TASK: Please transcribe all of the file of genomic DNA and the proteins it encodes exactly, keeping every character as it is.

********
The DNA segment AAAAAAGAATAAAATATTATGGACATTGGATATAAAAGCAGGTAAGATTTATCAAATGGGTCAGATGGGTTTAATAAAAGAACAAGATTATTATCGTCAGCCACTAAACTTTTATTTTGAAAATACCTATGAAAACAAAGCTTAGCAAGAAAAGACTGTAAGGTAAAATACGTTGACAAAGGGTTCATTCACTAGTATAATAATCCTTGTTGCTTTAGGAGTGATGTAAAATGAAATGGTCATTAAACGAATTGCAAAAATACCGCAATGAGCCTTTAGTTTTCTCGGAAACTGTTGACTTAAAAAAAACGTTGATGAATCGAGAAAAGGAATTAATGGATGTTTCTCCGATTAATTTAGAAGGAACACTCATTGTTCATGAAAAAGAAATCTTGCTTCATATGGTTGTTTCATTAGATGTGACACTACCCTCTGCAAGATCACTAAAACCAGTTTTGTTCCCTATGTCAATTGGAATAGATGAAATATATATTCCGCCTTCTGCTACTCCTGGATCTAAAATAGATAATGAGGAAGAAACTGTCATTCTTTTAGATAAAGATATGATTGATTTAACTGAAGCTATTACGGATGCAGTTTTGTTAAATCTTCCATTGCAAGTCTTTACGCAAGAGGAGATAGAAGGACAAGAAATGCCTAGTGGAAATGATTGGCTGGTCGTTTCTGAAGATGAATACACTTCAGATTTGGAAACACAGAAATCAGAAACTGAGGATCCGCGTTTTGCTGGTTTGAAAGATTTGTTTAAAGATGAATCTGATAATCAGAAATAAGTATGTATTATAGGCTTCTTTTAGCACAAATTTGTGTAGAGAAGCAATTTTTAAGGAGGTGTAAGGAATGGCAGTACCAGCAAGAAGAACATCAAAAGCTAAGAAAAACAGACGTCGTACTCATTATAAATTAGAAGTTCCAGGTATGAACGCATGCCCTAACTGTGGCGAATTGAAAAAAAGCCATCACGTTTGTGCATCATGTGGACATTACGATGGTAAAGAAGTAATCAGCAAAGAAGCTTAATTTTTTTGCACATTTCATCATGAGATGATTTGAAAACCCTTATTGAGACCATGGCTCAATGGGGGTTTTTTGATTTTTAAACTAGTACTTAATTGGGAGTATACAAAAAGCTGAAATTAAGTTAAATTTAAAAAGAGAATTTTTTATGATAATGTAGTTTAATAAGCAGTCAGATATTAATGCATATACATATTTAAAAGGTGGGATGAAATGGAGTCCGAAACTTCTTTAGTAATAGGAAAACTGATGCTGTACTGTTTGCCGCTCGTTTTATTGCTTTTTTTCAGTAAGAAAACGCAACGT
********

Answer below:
The DNA segment AAAAAAGAATAAAATATTATGGACATTGGATATAAAAGCAGGTAAGATTTATCAAATGGGTCAGATGGGTTTAATAAAAGAACAAGATTATTATCGTCAGCCACTAAACTTTTATTTTGAAAATACCTATGAAAACAAAGCTTAGCAAGAAAAGACTGTAAGGTAAAATACGTTGACAAAGGGTTCATTCACTAGTATAATAATCCTTGTTGCTTTAGGAGTGATGTAAAATGAAATGGTCATTAAACGAATTGCAAAAATACCGCAATGAGCCTTTAGTTTTCTCGGAAACTGTTGACTTAAAAAAAACGTTGATGAATCGAGAAAAGGAATTAATGGATGTTTCTCCGATTAATTTAGAAGGAACACTCATTGTTCATGAAAAAGAAATCTTGCTTCATATGGTTGTTTCATTAGATGTGACACTACCCTCTGCAAGATCACTAAAACCAGTTTTGTTCCCTATGTCAATTGGAATAGATGAAATATATATTCCGCCTTCTGCTACTCCTGGATCTAAAATAGATAATGAGGAAGAAACTGTCATTCTTTTAGATAAAGATATGATTGATTTAACTGAAGCTATTACGGATGCAGTTTTGTTAAATCTTCCATTGCAAGTCTTTACGCAAGAGGAGATAGAAGGACAAGAAATGCCTAGTGGAAATGATTGGCTGGTCGTTTCTGAAGATGAATACACTTCAGATTTGGAAACACAGAAATCAGAAACTGAGGATCCGCGTTTTGCTGGTTTGAAAGATTTGTTTAAAGATGAATCTGATAATCAGAAATAAGTATGTATTATAGGCTTCTTTTAGCACAAATTTGTGTAGAGAAGCAATTTTTAAGGAGGTGTAAGGAATGGCAGTACCAGCAAGAAGAACATCAAAAGCTAAGAAAAACAGACGTCGTACTCATTATAAATTAGAAGTTCCAGGTATGAACGCATGCCCTAACTGTGGCGAATTGAAAAAAAGCCATCACGTTTGTGCATCATGTGGACATTACGATGGTAAAGAAGTAATCAGCAAAGAAGCTTAATTTTTTTGCACATTTCATCATGAGATGATTTGAAAACCCTTATTGAGACCATGGCTCAATGGGGGTTTTTTGATTTTTAAACTAGTACTTAATTGGGAGTATACAAAAAGCTGAAATTAAGTTAAATTTAAAAAGAGAATTTTTTATGATAATGTAGTTTAATAAGCAGTCAGATATTAATGCATATACATATTTAAAAGGTGGGATGAAATGGAGTCCGAAACTTCTTTAGTAATAGGAAAACTGATGCTGTACTGTTTGCCGCTCGTTTTATTGCTTTTTTTCAGTAAGAAAACGCAACGT